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AEG Members from various regions throughout the nation are encouraged to attend event
American Geosciences Institute via AEG

Geosciences Congressional Visits Day (Geo-CVD)
Washington, DC
29-30 September 2015

Please join us at the 8th annual Geosciences Congressional Visits Day (Geo-CVD) on 29-30 September 2015 in Washington, DC. Geo-CVD brings leading Earth and space scientists throughout the country to Capitol Hill to visit representatives in Congress, cultivate relationships, and communicate the importance of federal investment in geoscience and geoscience education.

Policy staff from the American Geosciences Institute will schedule and accompany you to meetings with Members of Congress and their staff so that you can discuss your research and illustrate the importance of supporting federally funded Earth and space research at agencies like NSF, DOE, NASA, NOAA, EPA, and USGS. You are encouraged to participate in Geo-CVD whether you have participated in congressional activities before or not.

Please RSVP to Abigail Seadler ( by Monday, 31 August. Be sure to include your primary home and work addresses so we can determine your congressional district. An introductory webinar will be held ahead of Geo-CVD for new participants outlining what to expect; however, if you have any immediate questions please contact Abigail Seadler.

Please note that, unfortunately, no travel funds are available for Geo-CVD participants. Additionally, employees of federal agencies may participate but are encouraged to contact their agency's legislative affairs office prior to the event.


Tuesday, 29 September

12PM—5PM: Geo-CVD Orientation Program at AGU (2000 Florida Ave, NW, Washington, DC)

5:30PM—7:30PM: USGS Coalition Reception and Exhibition on Capitol Hill (Rayburn Foyer, Rayburn House Office Building, Independence Ave. & S. Capitol St., SW)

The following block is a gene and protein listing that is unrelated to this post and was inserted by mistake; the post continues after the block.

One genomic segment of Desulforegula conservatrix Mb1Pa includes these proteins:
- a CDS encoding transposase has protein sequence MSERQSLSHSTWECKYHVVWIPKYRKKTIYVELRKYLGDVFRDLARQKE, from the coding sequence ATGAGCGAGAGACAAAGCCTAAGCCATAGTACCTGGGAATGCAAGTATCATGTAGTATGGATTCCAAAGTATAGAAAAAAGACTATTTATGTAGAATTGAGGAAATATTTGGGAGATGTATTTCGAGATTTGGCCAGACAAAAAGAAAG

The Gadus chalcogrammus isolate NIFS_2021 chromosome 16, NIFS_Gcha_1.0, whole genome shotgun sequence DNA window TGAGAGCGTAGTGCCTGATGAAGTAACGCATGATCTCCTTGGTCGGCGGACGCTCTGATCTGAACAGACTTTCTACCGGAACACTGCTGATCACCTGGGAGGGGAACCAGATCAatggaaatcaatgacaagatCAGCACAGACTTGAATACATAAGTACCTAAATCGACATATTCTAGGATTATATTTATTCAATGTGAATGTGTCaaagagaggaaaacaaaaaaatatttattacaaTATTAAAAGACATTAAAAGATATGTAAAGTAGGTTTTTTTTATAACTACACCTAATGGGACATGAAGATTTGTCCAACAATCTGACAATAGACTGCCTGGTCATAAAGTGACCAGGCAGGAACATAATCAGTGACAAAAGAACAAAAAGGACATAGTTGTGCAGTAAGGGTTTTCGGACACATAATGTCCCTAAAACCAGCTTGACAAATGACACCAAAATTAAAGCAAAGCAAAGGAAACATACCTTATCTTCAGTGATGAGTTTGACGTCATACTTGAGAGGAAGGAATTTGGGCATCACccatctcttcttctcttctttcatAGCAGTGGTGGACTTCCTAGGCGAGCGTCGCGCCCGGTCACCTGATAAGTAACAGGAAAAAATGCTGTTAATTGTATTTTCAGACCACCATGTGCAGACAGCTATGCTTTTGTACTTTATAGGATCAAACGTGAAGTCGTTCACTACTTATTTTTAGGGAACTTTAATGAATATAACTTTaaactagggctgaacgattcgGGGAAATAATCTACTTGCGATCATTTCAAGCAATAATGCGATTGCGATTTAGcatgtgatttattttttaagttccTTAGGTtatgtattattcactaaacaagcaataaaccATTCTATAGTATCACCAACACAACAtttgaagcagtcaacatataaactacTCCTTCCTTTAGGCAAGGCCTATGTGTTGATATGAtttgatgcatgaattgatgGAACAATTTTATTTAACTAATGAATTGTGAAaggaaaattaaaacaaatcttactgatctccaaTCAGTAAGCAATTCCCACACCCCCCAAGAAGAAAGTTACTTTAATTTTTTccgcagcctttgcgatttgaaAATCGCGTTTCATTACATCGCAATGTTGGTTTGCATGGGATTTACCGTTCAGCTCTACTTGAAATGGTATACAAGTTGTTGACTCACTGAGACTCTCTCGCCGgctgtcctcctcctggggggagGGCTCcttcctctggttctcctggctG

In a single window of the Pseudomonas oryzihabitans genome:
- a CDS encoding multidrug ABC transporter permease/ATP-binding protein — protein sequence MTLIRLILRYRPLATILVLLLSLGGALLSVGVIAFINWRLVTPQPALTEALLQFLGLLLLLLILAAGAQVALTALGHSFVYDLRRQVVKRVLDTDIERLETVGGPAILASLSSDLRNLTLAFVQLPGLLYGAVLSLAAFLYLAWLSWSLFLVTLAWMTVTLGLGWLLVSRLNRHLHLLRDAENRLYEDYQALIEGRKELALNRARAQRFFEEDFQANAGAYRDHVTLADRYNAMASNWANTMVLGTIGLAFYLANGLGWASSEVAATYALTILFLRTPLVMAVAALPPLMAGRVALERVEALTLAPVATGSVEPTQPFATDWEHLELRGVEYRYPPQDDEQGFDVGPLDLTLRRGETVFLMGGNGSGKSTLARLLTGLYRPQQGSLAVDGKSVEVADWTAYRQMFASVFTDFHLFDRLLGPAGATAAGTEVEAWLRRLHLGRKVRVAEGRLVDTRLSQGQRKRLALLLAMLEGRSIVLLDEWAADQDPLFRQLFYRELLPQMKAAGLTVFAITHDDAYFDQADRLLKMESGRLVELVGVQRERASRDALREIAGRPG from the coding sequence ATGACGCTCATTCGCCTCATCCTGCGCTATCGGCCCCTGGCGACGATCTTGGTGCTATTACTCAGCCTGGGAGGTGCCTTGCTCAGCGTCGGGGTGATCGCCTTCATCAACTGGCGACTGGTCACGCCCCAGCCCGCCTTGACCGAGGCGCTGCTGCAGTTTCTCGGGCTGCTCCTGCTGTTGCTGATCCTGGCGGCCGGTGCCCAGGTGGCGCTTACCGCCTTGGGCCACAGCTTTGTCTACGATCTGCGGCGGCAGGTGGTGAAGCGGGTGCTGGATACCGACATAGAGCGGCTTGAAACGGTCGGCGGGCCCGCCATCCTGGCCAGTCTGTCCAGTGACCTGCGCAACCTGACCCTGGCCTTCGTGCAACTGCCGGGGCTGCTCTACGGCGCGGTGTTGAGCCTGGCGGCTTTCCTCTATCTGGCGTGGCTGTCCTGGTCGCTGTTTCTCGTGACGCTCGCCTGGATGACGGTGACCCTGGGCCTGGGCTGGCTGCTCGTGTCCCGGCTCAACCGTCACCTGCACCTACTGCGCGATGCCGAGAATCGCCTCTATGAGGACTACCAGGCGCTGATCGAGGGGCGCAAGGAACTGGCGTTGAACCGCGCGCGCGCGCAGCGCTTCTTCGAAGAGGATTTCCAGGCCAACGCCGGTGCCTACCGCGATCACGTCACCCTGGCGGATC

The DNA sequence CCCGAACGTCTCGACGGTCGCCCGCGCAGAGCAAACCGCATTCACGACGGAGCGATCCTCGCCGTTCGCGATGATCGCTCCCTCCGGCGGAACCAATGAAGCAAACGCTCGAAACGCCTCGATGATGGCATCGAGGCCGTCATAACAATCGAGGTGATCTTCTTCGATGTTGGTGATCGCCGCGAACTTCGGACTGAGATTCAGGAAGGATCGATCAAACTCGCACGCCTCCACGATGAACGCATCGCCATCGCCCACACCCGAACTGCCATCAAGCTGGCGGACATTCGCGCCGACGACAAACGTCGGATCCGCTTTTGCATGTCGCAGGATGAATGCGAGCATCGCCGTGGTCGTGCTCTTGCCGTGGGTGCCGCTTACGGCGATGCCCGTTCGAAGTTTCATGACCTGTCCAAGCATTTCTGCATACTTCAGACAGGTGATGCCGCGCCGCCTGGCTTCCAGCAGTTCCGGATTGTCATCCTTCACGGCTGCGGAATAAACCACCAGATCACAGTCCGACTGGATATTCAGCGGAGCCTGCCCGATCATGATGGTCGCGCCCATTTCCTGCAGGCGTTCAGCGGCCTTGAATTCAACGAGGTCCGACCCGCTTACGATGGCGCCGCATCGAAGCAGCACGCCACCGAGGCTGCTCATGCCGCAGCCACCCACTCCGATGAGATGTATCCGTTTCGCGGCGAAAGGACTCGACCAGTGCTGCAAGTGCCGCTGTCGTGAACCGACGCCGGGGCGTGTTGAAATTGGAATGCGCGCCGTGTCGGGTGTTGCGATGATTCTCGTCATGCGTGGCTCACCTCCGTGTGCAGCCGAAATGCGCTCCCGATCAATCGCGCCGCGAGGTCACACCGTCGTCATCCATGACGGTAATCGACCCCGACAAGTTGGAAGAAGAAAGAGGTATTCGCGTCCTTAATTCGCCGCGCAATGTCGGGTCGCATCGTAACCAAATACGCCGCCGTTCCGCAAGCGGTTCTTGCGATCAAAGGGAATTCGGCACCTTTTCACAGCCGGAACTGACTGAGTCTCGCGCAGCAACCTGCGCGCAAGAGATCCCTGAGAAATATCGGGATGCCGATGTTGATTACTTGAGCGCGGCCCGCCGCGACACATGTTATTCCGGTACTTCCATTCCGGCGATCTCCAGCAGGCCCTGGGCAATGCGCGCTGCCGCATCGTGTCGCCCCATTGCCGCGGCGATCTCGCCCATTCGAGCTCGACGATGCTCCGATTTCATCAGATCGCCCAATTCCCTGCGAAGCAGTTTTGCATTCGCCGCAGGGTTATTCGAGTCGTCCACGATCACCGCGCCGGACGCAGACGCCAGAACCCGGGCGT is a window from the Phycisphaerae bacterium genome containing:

Wednesday, 30 September

9AM—5PM: Congressional Visits with Members, Staff, and Committees on Capitol Hill.

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Migrating low-frequency tremors observed at shallow subduction interface
A University of Tokyo research group has discovered slow-moving low-frequency tremors which occur at the shallow subduction plate boundary in Hyuga-nada, off east Kyushu. This indicates the possibility that the plate boundary in the vicinity of the Nankai Trough is slipping episodically and slowly (over days or weeks) without inducing a strong seismic wave.
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Science highlights

Check out what's going on in science and around the industry:
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Biogas to biomethane upgrading by water absorption column at low pressure and temperature
World Scientific
New technology based on the absorption of carbon dioxide using water is reported in a new article. Instead of enhancing the solubility of carbon dioxide working with a pressurized system, low absorption temperature is employed.
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An improved age for Earth's latest magnetic field reversal using radiometric dating
Research Organization of Information and Systems
The Earth's magnetic field experiences reversals such that north becomes south. The age of the latest reversal is unclear. Researchers have dated volcanic ash that was formed immediately before the last reversal. This result and chronology of the associated sedimentary rock identifies the age of the reversal as 780,000 years ago. This new age will contribute calibrating the geological time scale.
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Views expressed in this publication are not necessarily those officially representing the Association of Environmental & Engineering Geologists except where expressly stated.


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